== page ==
Hours after President Trump banned millions of Muslims from U.S. shores, someone on Twitter brought up an old speech from an old president.
“Unifying,” he wrote. “Worth remembering.”
The speech maker's daughter, Jenna Bush Hager, retweeted the comment. A few days later, Tuesday morning, she thought it was worth pasting the speech itself.
“ 'This is not the America I know …' ” Bush Hager wrote, quoting former president George W. Bush's speech at a mosque after the 9/11 attacks — amid a violent backlash against U.S. Muslims.
It was six days after Islamist terrorists flew planes into the World Trade Center and the Pentagon, killing thousands. War plans awaited Bush back at the White House. But for six minutes that afternoon, he stood between an Islamic altar and a bank of TV cameras and admonished a country in fear.
“We've just had a wide-ranging discussion on the … " Bush paused for a few moments. “On the matter at hand.”
Muslim men and women back-dropped the president. “Like the good folks standing with me,” he said, “the American people were appalled and outraged at last Tuesday's attacks.”
He quoted from the Koran — “The English translation is not as eloquent as the original Arabic,” he said — and then addressed a wave of Islamophobia that had followed the terrorist strikes.
Dozens of attacks on Arab Americans were reported that week, The Washington Post noted at the time. “Among them is the case of a Pakistani Muslim store owner who was shot and killed in Dallas Saturday evening.”
“I've been told that some fear to leave. Some don't want to go shopping for their families,” Bush said at the mosque, and shook his head.
“Moms who wear cover must be not intimidated in America,” he said.
And then the line his daughter and many others would recall years later:
“That's not the America I know.”
The wars Bush launched in Iraq and Afghanistan would make him a divisive figure, at best, in the Islamic world throughout his presidency.
But years later, after he left office and anti-Muslim sentiment deepened in the United States, some would fondly remember that speech and the White House's refusal to conflate Islamist terror groups with hundreds of millions of peaceful Muslims.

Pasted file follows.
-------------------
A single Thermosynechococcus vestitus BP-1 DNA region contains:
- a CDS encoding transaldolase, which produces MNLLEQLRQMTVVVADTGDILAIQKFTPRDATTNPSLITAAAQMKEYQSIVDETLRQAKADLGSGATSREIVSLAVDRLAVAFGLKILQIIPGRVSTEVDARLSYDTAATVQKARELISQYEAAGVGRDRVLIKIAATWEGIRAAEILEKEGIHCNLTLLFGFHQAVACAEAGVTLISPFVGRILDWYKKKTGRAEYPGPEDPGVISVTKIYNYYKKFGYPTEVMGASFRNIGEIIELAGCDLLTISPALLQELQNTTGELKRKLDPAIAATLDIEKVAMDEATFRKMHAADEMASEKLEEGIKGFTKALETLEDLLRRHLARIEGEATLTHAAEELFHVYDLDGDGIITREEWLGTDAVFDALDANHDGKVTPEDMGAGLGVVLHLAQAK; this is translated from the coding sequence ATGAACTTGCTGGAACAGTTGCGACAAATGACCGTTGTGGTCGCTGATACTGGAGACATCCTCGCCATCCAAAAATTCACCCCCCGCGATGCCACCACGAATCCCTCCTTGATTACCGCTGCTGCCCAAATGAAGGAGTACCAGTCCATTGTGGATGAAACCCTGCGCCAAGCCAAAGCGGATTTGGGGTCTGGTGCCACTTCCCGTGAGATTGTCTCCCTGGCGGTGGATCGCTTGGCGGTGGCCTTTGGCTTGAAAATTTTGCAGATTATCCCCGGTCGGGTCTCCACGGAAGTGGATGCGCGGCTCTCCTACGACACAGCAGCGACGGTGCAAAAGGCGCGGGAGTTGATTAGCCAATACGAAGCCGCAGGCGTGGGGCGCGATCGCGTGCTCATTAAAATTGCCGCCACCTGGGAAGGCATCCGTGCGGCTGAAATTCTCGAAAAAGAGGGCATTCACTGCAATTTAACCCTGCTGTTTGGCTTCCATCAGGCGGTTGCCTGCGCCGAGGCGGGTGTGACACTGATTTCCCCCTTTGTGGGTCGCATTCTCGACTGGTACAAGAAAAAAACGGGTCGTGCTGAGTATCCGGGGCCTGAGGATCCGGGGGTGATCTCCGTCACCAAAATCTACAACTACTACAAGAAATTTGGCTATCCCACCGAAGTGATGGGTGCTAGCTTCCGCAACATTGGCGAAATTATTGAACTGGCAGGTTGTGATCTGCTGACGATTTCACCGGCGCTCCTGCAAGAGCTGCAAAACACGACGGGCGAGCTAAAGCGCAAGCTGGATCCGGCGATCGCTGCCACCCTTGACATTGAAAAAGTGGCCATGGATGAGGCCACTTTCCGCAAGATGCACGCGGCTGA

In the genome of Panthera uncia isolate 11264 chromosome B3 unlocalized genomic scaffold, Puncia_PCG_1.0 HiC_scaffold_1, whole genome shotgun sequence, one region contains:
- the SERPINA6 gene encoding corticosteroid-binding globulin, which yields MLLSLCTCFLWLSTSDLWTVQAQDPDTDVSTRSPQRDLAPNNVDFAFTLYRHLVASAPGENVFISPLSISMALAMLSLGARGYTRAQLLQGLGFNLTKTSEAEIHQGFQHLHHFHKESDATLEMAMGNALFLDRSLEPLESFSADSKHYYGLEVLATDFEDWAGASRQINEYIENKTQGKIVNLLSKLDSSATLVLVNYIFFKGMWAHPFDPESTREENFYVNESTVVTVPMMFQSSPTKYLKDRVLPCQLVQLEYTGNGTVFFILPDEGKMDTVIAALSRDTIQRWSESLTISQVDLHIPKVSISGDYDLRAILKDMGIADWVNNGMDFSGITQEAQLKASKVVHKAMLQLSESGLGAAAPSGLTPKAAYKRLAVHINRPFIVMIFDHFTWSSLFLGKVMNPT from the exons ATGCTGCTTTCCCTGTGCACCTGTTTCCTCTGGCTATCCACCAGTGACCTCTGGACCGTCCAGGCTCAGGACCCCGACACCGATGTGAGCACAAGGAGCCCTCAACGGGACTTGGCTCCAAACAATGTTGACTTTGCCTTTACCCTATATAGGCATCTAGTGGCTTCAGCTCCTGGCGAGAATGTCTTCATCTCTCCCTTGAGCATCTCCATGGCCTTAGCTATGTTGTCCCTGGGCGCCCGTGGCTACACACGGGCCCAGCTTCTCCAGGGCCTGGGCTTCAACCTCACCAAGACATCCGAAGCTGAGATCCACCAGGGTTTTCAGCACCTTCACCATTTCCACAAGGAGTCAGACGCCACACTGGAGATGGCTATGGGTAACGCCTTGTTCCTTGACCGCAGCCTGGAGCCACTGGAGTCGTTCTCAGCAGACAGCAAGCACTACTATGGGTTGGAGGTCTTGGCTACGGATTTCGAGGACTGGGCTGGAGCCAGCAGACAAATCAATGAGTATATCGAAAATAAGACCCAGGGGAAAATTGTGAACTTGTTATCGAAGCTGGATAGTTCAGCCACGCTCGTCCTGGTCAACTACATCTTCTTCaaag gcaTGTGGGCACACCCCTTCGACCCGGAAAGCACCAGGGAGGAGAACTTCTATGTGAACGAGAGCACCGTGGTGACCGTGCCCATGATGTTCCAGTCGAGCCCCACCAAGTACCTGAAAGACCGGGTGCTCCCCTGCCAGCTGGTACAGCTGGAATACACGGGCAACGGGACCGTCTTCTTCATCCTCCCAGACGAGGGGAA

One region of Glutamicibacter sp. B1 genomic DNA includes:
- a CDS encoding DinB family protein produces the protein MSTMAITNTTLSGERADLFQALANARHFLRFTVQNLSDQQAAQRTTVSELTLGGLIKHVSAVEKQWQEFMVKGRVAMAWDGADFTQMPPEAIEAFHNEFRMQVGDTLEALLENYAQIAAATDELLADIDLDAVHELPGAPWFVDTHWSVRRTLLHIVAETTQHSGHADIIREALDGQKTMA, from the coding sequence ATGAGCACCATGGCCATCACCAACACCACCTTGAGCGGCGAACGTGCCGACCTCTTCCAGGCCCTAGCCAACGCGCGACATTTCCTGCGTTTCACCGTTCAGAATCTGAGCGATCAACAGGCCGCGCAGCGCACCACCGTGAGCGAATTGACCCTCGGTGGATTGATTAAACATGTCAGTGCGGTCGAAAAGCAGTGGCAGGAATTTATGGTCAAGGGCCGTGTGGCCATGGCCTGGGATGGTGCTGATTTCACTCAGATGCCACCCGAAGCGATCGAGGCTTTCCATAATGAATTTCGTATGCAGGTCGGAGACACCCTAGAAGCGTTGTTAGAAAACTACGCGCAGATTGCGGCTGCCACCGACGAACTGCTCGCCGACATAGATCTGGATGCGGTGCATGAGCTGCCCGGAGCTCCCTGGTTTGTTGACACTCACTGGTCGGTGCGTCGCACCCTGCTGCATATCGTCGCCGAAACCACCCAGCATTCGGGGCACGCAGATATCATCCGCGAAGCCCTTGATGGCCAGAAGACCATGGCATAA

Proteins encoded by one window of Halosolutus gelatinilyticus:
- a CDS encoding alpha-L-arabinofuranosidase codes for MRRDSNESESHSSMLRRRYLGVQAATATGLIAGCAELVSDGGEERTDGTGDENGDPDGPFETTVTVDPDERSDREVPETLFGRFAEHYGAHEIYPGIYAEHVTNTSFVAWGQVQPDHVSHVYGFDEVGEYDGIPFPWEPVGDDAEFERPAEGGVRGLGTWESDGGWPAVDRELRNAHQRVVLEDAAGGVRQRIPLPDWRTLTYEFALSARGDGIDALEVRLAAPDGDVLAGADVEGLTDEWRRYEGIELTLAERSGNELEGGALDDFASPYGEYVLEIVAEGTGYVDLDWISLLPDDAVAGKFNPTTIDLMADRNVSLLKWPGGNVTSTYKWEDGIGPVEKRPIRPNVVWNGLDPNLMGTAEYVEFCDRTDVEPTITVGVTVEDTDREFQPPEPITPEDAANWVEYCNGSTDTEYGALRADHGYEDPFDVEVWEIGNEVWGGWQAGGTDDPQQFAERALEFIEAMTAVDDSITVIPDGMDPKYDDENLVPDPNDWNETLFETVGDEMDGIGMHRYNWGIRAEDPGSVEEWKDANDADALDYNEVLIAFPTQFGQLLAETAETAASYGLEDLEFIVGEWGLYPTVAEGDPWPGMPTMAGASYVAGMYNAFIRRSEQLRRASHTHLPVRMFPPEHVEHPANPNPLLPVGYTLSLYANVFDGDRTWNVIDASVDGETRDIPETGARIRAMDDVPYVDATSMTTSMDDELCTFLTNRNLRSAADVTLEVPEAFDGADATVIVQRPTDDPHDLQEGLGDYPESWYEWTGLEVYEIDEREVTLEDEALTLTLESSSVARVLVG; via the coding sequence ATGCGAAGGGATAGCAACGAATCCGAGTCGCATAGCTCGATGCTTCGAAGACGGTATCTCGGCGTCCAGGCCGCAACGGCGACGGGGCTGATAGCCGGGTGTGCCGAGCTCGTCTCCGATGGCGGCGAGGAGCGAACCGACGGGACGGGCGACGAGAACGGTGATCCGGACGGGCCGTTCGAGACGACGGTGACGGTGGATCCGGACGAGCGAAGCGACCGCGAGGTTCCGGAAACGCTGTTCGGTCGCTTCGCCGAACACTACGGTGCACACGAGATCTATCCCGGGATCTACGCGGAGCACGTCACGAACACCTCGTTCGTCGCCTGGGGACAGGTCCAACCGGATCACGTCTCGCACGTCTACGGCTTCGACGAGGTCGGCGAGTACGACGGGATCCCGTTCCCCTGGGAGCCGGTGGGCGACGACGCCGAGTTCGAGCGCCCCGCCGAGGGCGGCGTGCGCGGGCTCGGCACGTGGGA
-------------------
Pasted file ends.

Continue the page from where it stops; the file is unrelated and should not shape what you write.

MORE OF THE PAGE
When President Barack Obama visited a mosque near the end of his presidency, The Post's Aaron Blake reported, he took heat for it.
“Donald Trump said perhaps Obama 'feels comfortable there' — a comment thick with innuendo from a man who championed conspiracy theories about Obama's birthplace,” Blake wrote.
Trump, of course, would go on to win the presidency after calling in a speech to ban all Muslims from the United States.
As Trump's popularity grew, some members of the Bush family reportedly turned from their fellow Republican.
Bush's other daughter, Barbara Bush, was photographed at a fundraiser for Hillary Clinton, and his father, former president George H.W. Bush, reportedly told a private gathering he would vote for the Democrat.
A spokesman for Bush declined to comment on the family's reaction to Trump's rhetoric about Muslims and his executive order last week, which barred visitors and immigrants from seven Muslim-majority countries.
“The same breathing room President Bush afforded to President Obama will be extended to President Trump,” the spokesman, Freddy Ford, wrote to The Washington Post.
On Twitter, Bush Hager explained why she quoted her father: “Just reinforcing his words that still, sadly pertain to today.”
She's not the only one to think so.
On “Saturday Night Live” last month, the actor Aziz Ansari remarked on his sudden appreciation for the former president.
“What the hell has happened?” Ansari said in his monologue. “I’m sitting here wistfully watching old George W. Bush speeches.”